Maggie Mullen

Maggie Mullen is a fifth generation Wyomingite, born and raised in Casper. She is currently a Masters candidate in American Studies and will defend her thesis on female body hair in contemporary American culture this May. Before graduate school, she earned her BA in English and French from the University of Wyoming. Maggie enjoys writing, cooking, her bicycle, swimming in rivers and lakes, and most any dog. 

Target shooting is a popular activity on public lands across our region. It's also the second leading human cause of wildfires.

Scientists think there may be as much as twice the amount of magma below Yellowstone's supervolcano than what they once believed. This was discovered using a new way to estimate just how much magma is below the earth's surface. 

The House did not pass its version of a farm bill last month, but the Senate may have a better shot this week when they consider the Agriculture Improvement Act of 2018.

Springtime in the Mountain West means newborn animals. And with that comes opportunities for some very adorable wildlife viewing and photography. But officials want to remind visitors and locals alike to hold back from interacting with young wildlife.

Every summer, it takes a village to fight wildfires. For this upcoming season, we spoke with all kinds of people that lend a hand, from those on the frontlines, to others working a bit further back from the flames. For the Faces Behind the Fire series, Maggie Mullen talked to an archeologist with the U.S. Forest Service who helps decide what needs be preserved and what can be left to burn.


Twenty-eight great plains tribes are demanding two different sites in Yellowstone National Park be renamed. The request says Hayden Valley and Mount Doane are offensive because they memorialize a racist and a murderer. But with local government officials opposing the change, it seems unlikely to happen.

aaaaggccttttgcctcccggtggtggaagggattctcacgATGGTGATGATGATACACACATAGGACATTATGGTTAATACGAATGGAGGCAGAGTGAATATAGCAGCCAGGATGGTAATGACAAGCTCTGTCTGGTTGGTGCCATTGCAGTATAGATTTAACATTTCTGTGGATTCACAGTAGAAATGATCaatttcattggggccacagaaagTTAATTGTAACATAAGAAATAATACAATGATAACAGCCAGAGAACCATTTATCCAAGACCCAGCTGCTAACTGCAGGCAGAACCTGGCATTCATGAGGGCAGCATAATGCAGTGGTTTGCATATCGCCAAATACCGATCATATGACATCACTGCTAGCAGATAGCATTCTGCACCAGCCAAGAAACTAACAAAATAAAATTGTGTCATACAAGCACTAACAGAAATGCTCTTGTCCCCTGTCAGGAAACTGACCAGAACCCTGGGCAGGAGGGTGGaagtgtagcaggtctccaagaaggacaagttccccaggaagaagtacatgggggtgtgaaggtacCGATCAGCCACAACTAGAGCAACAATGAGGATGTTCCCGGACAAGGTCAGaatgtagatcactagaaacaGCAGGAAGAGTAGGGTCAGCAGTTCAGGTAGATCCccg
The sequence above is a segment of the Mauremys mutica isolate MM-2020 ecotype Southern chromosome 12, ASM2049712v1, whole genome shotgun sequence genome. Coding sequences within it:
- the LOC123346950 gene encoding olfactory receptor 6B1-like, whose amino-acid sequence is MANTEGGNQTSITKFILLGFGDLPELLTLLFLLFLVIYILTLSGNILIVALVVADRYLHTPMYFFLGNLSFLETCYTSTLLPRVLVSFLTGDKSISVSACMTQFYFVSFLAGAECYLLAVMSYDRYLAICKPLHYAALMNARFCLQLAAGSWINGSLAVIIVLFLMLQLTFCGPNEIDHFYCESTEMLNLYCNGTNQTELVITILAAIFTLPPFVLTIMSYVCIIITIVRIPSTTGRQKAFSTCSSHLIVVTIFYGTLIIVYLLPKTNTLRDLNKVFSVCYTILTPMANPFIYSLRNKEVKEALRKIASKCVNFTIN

Black bear attacks are extremely rare, but that could be changing. Wildlife officials say with more people coming into contact with wildlife, the chances for conflict will also increase. 

Japan is considering hitting back against the U.S. in retaliation for America's steel and aluminum tariffs. A Japanese levy could hurt our region's agricultural industry.

National Parks and Monuments are preparing for the onslaught of summer tourists, and park officials are hoping visitors will remember these are wild places with wild animals. Yellowstone National Park has already seen two dangerous incidents over the last week.

When federal protections were lifted for the Yellowstone-area grizzly bear last year, conservation groups quickly got to work to reverse that decision. One of those attempts was recently thwarted when U.S. Fish and Wildlife Service announced they would not restore protections after a months-long review.

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